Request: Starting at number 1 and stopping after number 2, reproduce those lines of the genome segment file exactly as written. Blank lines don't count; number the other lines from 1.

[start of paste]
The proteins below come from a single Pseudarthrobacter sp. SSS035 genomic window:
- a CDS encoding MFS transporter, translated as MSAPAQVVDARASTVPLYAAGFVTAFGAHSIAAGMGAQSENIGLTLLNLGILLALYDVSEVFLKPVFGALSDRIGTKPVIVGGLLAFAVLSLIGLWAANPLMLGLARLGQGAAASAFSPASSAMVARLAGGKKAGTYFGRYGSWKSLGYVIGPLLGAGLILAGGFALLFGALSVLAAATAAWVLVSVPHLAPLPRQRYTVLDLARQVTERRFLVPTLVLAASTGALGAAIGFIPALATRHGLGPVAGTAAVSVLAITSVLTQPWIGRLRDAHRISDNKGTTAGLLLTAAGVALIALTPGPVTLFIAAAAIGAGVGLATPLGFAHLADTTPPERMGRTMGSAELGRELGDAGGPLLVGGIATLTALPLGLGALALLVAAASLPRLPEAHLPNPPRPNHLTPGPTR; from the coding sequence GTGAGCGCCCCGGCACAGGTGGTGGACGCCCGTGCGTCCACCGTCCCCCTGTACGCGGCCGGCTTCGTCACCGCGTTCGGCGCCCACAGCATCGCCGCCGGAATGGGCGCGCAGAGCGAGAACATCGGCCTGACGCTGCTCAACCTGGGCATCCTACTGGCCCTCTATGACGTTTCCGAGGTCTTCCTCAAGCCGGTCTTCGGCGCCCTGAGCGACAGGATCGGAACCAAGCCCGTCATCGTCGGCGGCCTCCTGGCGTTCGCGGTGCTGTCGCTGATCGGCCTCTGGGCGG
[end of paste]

The proteins below come from a single Pseudarthrobacter sp. SSS035 genomic window:
- a CDS encoding MFS transporter, translated as MSAPAQVVDARASTVPLYAAGFVTAFGAHSIAAGMGAQSENIGLTLLNLGILLALYDVSEVFLKPVFGALSDRIGTKPVIVGGLLAFAVLSLIGLWAANPLMLGLARLGQGAAASAFSPASSAMVARLAGGKKAGTYFGRYGSWKSLGYVIGPLLGAGLILAGGFALLFGALSVLAAATAAWVLVSVPHLAPLPRQRYTVLDLARQVTERRFLVPTLVLAASTGALGAAIGFIPALATRHGLGPVAGTAAVSVLAITSVLTQPWIGRLRDAHRISDNKGTTAGLLLTAAGVALIALTPGPVTLFIAAAAIGAGVGLATPLGFAHLADTTPPERMGRTMGSAELGRELGDAGGPLLVGGIATLTALPLGLGALALLVAAASLPRLPEAHLPNPPRPNHLTPGPTR; from the coding sequence GTGAGCGCCCCGGCACAGGTGGTGGACGCCCGTGCGTCCACCGTCCCCCTGTACGCGGCCGGCTTCGTCACCGCGTTCGGCGCCCACAGCATCGCCGCCGGAATGGGCGCGCAGAGCGAGAACATCGGCCTGACGCTGCTCAACCTGGGCATCCTACTGGCCCTCTATGACGTTTCCGAGGTCTTCCTCAAGCCGGTCTTCGGCGCCCTGAGCGACAGGATCGGAACCAAGCCCGTCATCGTCGGCGGCCTCCTGGCGTTCGCGGTGCTGTCGCTGATCGGCCTCTGGGCGG